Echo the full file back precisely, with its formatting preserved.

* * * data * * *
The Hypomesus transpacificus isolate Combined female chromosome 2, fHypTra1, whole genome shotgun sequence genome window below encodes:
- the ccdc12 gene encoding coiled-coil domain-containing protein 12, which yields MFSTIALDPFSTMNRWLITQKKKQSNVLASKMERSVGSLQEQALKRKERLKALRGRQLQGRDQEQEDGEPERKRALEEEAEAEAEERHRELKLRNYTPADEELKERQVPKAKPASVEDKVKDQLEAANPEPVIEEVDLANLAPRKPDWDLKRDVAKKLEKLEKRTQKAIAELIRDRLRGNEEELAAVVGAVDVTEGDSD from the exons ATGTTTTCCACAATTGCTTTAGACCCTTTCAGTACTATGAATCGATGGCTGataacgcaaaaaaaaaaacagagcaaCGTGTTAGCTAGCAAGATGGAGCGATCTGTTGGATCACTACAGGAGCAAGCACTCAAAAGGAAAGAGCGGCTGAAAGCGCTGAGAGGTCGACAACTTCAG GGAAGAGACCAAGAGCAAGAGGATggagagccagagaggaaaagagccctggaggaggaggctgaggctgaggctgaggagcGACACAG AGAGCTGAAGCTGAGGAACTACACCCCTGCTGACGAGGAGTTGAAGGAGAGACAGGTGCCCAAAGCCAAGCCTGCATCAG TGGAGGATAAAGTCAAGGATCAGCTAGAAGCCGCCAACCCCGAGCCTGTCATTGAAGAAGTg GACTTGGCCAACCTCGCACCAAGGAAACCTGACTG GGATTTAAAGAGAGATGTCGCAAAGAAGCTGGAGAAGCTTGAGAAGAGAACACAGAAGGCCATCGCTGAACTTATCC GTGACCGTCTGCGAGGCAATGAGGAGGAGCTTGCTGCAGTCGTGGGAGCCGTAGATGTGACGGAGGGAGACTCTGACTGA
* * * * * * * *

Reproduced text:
The Hypomesus transpacificus isolate Combined female chromosome 2, fHypTra1, whole genome shotgun sequence genome window below encodes:
- the ccdc12 gene encoding coiled-coil domain-containing protein 12, which yields MFSTIALDPFSTMNRWLITQKKKQSNVLASKMERSVGSLQEQALKRKERLKALRGRQLQGRDQEQEDGEPERKRALEEEAEAEAEERHRELKLRNYTPADEELKERQVPKAKPASVEDKVKDQLEAANPEPVIEEVDLANLAPRKPDWDLKRDVAKKLEKLEKRTQKAIAELIRDRLRGNEEELAAVVGAVDVTEGDSD from the exons ATGTTTTCCACAATTGCTTTAGACCCTTTCAGTACTATGAATCGATGGCTGataacgcaaaaaaaaaaacagagcaaCGTGTTAGCTAGCAAGATGGAGCGATCTGTTGGATCACTACAGGAGCAAGCACTCAAAAGGAAAGAGCGGCTGAAAGCGCTGAGAGGTCGACAACTTCAG GGAAGAGACCAAGAGCAAGAGGATggagagccagagaggaaaagagccctggaggaggaggctgaggctgaggctgaggagcGACACAG AGAGCTGAAGCTGAGGAACTACACCCCTGCTGACGAGGAGTTGAAGGAGAGACAGGTGCCCAAAGCCAAGCCTGCATCAG TGGAGGATAAAGTCAAGGATCAGCTAGAAGCCGCCAACCCCGAGCCTGTCATTGAAGAAGTg GACTTGGCCAACCTCGCACCAAGGAAACCTGACTG GGATTTAAAGAGAGATGTCGCAAAGAAGCTGGAGAAGCTTGAGAAGAGAACACAGAAGGCCATCGCTGAACTTATCC GTGACCGTCTGCGAGGCAATGAGGAGGAGCTTGCTGCAGTCGTGGGAGCCGTAGATGTGACGGAGGGAGACTCTGACTGA